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7. St. Louis metro
– Women’s pay as a pct. of men’s: 71.2%
– Median earnings for men: $51,788 (23rd highest)
– Median earnings for women: $36,884 (47th lowest)
Women in the St. Louis area had median annual earnings of just $36,884 in 2012, in the bottom half among the 100 largest metro areas. Men in the area had median annual earnings of $51,788 that year, in the top 25% of all major metro areas. Even in the educational and health care sector, in which women outnumbered men roughly three to one, women still made only 74 cents for every dollar men made, which ranked in the bottom third in terms of pay gap. The gender gap was also quite large in management, business and financial jobs, where the median earnings for women were just 64% of the median earnings for men. This was one of the largest disparities in the nation that year.
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6. Birmingham-Hoover, Ala., metro
– Women’s pay as a pct. of men’s: 71.0%
– Median earnings for men: $50,099 (38th highest)
– Median earnings for women: $35,593 (34th lowest)
Women living in the Birmingham metro area had median earnings of $35,593 in 2012, lower than in roughly two thirds of other metro areas. Women also made just 71 cents to every $1 that men made. One particularly notable example is the finance, insurance and real estate sector, in which women accounted for 57% of total employment. Despite this, women earned just 55 cents for every dollar men working in the sector made. This was worse than the pay gap in all but five other major areas nationwide.
5. Augusta, Ga., metro
– Women’s pay as a pct. of men’s: 70.7%
– Median earnings for men: $46,089 (35th lowest)
– Median earnings for women: $32,565 (11th lowest)
Women were actually fairly well-represented in the Augusta workforce in 2012, accounting for 45% of all jobs — higher than in most major metro areas. Still, the median earnings for a woman that year were just 70% those of a man. In the educational services, and health care and social assistance sector, which accounted for one-quarter of the area’s total employment, women’s median earnings were just $35,783 in 2012. This was one of the sector’s lowest female median wages in the country, and was just 70% of the median earnings for area men employed in the sector.
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4. Bakersfield-Delano, Calif., metro
– Women’s pay as a pct. of men’s: 70.3%
– Median earnings for men: $45,390 (26th lowest)
– Median earnings for women: $31,924 (3rd lowest)
Women in the Bakersfield metro area had median earnings of just $31,924 in 2012, lower than in nearly any other major metropolitan area in the country that year. Women were not only paid less than men, but they were also far less likely than men to hold a job. Women accounted for just 37.5% of the employed civilian population. Outside of the military, which is a major employer in Kern County, where the Bakersfield metro area is located, a number of the area’s major employers are in agriculture. Men accounted for nearly 90% of Bakersfield’s’ agricultural employment in 2012, and had median earnings of $36,902 — double the median for women.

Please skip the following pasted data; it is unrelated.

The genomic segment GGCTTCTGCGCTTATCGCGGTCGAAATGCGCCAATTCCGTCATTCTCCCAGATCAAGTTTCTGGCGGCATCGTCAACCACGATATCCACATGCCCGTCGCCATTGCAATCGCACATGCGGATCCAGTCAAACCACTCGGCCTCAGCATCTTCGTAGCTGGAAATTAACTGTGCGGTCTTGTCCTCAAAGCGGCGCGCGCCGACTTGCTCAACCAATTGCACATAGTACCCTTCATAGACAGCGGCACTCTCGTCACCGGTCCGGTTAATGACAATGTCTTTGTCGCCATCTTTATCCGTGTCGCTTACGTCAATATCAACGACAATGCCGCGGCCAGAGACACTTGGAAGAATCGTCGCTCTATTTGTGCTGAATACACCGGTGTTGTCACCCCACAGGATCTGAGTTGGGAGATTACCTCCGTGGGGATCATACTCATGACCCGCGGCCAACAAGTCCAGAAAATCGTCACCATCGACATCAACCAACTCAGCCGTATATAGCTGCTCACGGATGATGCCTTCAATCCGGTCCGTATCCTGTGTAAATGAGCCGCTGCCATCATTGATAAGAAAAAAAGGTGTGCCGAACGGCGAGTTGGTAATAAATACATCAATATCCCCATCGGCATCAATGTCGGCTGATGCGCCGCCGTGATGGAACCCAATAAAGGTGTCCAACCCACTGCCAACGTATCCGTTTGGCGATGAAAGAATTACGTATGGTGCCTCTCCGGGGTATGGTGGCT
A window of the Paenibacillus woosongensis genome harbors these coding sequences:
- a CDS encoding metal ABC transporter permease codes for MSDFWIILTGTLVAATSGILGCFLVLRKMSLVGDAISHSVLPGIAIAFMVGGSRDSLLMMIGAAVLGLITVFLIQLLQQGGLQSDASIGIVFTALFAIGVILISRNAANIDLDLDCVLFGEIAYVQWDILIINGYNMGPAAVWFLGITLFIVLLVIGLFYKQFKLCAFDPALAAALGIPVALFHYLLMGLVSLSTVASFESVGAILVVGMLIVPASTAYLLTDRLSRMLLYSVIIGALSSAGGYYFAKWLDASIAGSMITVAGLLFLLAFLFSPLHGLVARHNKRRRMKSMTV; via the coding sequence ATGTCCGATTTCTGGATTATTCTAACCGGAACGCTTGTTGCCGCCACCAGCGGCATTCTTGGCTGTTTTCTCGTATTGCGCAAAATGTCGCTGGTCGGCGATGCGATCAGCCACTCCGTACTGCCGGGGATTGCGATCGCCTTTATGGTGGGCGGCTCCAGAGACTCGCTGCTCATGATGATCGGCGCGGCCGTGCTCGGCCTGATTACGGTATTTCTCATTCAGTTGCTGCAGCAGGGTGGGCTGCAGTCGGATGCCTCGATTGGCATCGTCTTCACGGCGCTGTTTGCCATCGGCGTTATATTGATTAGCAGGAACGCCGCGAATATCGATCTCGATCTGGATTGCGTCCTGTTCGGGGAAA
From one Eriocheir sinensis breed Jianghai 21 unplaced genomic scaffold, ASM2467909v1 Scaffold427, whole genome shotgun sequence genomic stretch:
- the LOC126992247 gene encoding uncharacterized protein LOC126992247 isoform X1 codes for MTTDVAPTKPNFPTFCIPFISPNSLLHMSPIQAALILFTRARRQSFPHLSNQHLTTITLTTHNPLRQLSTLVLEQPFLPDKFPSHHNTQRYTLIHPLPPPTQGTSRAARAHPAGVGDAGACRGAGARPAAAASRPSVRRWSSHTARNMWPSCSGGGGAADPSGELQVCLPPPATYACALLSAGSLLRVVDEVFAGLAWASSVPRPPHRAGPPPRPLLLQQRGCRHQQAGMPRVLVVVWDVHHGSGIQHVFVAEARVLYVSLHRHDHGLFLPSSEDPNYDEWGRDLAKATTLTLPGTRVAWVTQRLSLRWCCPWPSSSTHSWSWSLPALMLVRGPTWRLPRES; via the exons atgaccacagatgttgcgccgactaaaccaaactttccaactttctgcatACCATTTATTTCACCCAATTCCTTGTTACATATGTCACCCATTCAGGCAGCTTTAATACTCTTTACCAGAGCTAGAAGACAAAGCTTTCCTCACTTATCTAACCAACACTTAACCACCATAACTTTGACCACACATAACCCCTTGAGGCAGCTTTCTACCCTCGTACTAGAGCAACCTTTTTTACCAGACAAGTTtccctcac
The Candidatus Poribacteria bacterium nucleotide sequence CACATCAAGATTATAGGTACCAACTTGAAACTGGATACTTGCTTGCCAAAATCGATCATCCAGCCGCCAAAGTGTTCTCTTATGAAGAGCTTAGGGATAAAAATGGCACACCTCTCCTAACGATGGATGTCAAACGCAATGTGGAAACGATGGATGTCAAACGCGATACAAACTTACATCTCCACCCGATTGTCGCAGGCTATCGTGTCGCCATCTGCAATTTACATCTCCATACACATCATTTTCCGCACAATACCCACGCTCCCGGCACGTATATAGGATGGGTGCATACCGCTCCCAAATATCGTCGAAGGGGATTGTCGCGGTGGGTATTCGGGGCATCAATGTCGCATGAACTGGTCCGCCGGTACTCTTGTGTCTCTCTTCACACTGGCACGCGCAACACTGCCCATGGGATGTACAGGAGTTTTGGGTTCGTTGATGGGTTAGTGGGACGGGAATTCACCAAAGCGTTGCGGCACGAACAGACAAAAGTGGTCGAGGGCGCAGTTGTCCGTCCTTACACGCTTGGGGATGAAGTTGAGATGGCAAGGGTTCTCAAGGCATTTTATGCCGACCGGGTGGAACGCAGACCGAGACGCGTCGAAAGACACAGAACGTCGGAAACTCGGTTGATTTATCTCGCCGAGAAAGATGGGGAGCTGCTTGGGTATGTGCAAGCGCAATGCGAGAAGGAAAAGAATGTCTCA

3. Scranton–Wilkes-Barre, Penn., metro
– Women’s pay as a pct. of men’s: 69.9%
– Median earnings for men: $45,951 (34th lowest)
– Median earnings for women: $32,121 (7th lowest)
Women living in the Scranton area earned less than 70 cents for every dollar men earned. Even in industries where women made up much of the employment total, the wage gap persisted. One sector where women were especially well-represented was in finance, insurance, and real estate. But even in this sector, women still earned just 62 cents to every dollar men earned. In education, where women made up nearly 63% of all workers, they still earned 13 cents less for each dollar men earned. This may have had an outsized effect on the overall wage gap as well. Scranton is a college town and education, along with health care and social services, made up 26% of total employment as of 2012.
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2. Baton Rouge, La., metro
– Women’s pay as a pct. of men’s: 65.7%
– Median earnings for men: $51,758 (24th highest)
– Median earnings for women: $34,028 (20th lowest)
Women working in the information sector in Baton Rouge were actually paid considerably more than their male peers, earning $62,796 in 2012, among the highest in the nation. However, women working in other industries were grossly underpaid relative to men that year. While 13.1% of Baton Rouge construction workers were women in 2012 — more than all but three other cities — female construction workers earned $31,721, just 65% of what men earned, a larger wage gap than in any other city. Similarly, women working in the manufacturing sector were paid a little more than half of what men working in the same sector were paid in 2012, a larger pay gap than nearly any other major metro area.
1. Provo-Orem, Utah, metro
– Women’s pay as a pct. of men’s: 63.4%
– Median earnings for men: $50,583 (33rd highest)
– Median earnings for women: $32,082 (5th lowest)
The Provo metro area had larger disparities in pay between men and women than any other large metropolitan area in the U.S. While men’s median earnings in the Provo area were $50,583 in 2012, higher than in two-thirds of all major metro areas, women’s earnings were far less. That year, the median earnings for women employed full time, year round in Provo was just $32,082, lower than in nearly all other large metro areas. Women accounted for less than one third of all workers in the area in 2012, much less than their 47% share of the workforce nationwide.